SamuraiDVD, who make many older Japanese films available with English subtitles, have the Kurosawa-penned 1959 film Saga of the Vagabonds coming out on DVD later this month. To the best of my knowledge, this will be the first time that the film is available on DVD with an English translation.
After Kurosawa’s success with The Hidden Fortress, Toho wanted another similar film from him. While Kurosawa was not interested in directing one himself, he adapted Saga of the Vagabonds from a 1937 screenplay by Sadao Yamanaka, which had been filmed by Eisuke Takizawa and on which Kurosawa had worked as an assistant director. The story had originally been based on a work by Juro Miyoshi.
Kurosawa’s new adaptation was directed by Toshio Sugie, who had been the chief assistant director for Kurosawa’s debut film Sanshiro Sugata. The cast is also full of familiar names and faces, as it stars Toshirō Mifune, Misa Uehara, Takashi Shimura and Minoru Chiaki, who had all appeared in The Hidden Fortress, as well as Akihiko Hirata, Yōko Tsukasa and Seizaburo Kawazu, who would make appearances in Kurosawa’s Yojimbo and Sanjuro a couple of years later.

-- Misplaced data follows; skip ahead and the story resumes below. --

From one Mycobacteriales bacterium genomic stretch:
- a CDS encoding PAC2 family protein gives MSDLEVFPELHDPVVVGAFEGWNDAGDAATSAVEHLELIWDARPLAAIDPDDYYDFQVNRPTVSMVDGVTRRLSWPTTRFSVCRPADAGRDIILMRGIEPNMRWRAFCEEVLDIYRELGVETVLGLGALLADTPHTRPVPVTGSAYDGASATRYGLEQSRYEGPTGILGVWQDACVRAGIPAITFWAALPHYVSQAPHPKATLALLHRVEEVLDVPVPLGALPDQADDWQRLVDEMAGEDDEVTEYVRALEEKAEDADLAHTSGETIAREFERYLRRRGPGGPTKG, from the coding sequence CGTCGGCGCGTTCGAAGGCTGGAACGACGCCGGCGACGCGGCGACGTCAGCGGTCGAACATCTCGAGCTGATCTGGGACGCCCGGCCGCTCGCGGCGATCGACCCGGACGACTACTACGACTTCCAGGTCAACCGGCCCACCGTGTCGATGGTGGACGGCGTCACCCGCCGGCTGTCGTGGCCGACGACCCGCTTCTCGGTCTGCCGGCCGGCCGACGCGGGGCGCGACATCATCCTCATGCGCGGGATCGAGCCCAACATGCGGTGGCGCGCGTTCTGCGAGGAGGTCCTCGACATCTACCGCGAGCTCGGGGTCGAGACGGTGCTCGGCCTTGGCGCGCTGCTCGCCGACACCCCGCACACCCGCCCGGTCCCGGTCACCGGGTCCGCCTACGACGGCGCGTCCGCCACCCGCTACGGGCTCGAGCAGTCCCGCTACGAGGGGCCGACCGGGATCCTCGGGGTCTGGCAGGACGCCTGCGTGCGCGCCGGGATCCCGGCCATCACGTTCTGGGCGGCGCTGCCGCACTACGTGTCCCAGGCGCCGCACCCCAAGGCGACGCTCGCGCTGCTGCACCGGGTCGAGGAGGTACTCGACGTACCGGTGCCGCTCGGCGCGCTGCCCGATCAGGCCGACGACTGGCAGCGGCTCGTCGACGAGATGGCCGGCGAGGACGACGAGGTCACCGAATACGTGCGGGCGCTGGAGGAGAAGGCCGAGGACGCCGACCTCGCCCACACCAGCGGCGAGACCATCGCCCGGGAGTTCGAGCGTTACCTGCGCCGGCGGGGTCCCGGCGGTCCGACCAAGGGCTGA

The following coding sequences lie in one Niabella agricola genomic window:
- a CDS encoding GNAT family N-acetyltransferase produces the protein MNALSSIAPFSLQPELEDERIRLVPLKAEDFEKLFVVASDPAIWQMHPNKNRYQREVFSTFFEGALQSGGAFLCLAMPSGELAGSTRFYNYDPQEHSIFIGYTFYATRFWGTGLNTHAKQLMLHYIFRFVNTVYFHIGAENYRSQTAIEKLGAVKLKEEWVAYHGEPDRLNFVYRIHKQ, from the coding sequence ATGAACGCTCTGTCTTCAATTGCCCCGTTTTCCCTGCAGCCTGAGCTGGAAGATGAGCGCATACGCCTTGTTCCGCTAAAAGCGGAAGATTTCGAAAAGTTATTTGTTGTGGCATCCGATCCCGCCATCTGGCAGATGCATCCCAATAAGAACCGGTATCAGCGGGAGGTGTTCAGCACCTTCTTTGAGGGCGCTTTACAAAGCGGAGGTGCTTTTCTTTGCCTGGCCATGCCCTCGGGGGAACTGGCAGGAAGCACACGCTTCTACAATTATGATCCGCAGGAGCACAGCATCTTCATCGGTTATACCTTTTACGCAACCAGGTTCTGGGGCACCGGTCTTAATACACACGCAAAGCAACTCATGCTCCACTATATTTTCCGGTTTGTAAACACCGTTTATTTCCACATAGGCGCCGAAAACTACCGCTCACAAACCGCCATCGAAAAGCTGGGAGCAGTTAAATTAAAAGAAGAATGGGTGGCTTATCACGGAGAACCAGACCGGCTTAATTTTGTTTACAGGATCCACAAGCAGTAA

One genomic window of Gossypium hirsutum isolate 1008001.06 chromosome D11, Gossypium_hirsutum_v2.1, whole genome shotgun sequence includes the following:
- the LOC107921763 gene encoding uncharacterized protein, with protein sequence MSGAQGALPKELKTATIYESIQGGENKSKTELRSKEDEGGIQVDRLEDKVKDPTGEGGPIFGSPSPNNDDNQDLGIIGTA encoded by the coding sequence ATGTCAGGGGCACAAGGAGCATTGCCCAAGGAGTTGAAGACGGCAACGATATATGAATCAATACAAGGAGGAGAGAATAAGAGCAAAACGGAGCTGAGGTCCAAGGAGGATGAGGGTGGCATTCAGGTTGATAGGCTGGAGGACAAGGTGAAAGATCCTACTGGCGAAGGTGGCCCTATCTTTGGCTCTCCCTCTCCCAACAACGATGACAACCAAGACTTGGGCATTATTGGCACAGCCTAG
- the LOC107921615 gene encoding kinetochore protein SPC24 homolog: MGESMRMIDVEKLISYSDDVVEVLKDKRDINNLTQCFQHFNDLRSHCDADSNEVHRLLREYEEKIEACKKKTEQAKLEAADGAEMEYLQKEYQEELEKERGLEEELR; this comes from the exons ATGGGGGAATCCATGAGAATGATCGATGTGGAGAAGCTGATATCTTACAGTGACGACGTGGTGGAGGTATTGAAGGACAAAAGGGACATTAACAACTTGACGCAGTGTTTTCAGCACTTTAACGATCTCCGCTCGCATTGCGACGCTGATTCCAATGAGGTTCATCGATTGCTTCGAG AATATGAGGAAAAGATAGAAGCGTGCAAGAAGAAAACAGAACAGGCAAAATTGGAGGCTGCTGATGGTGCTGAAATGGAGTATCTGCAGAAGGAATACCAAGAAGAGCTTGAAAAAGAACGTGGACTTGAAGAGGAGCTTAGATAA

The SamuraiDVD description of the film reads:
From the pen of legendary filmmaker Kurosawa Akira, comes this tale of villainy and honor set during the Warring States era. Japan’s greatest actor stars as Rokuro, a feudal bandit, who robs the procession carrying money that was meant to be used against his gang of brigands. Toki Taro (Tsuruta Koji), the noble samurai who was entrusted with the money, is falsely accused of stealing the money himself and vows to avenge his good name. Joining with the bandits they storm the family castle to wreak vengeance against those who had betrayed him and set out to help the downtrodden farmers who had been taken advantage of by the ruthless samurai elite.
If this sounds like something that you might enjoy, head over to SamuraiDVD to pre-order your copy for $19.95. Shipping to the US is free, while the rest of the world pays $10.
While there, also check out other films with Kurosawa’s input that are difficult to find elsewhere, such as Kurosawa’s rarely seen 1971 television documentary Song of the Horse, or a handful of films that Kurosawa wrote for other directors: the pretty interesting 1950 Fencing Master as well as its more coloured 1962 remake, Senkichi Taniguchi’s exciting Snow Trail which introduced Toshirō Mifune to the world, another Mifune-Shimura combo in the 1952 Vendetta of Samurai, which was also written by Kurosawa, or the beautiful posthumously directed work of love, After the Rain. And if you want to be particularly adventurous, check out the 2007 Sanjuro remake, which was not horrible, but not all that good, either.
I am in no way affiliated with SamuraiDVD but it warms my heart to see films like Saga of the Vagabonds becoming available for an English audience.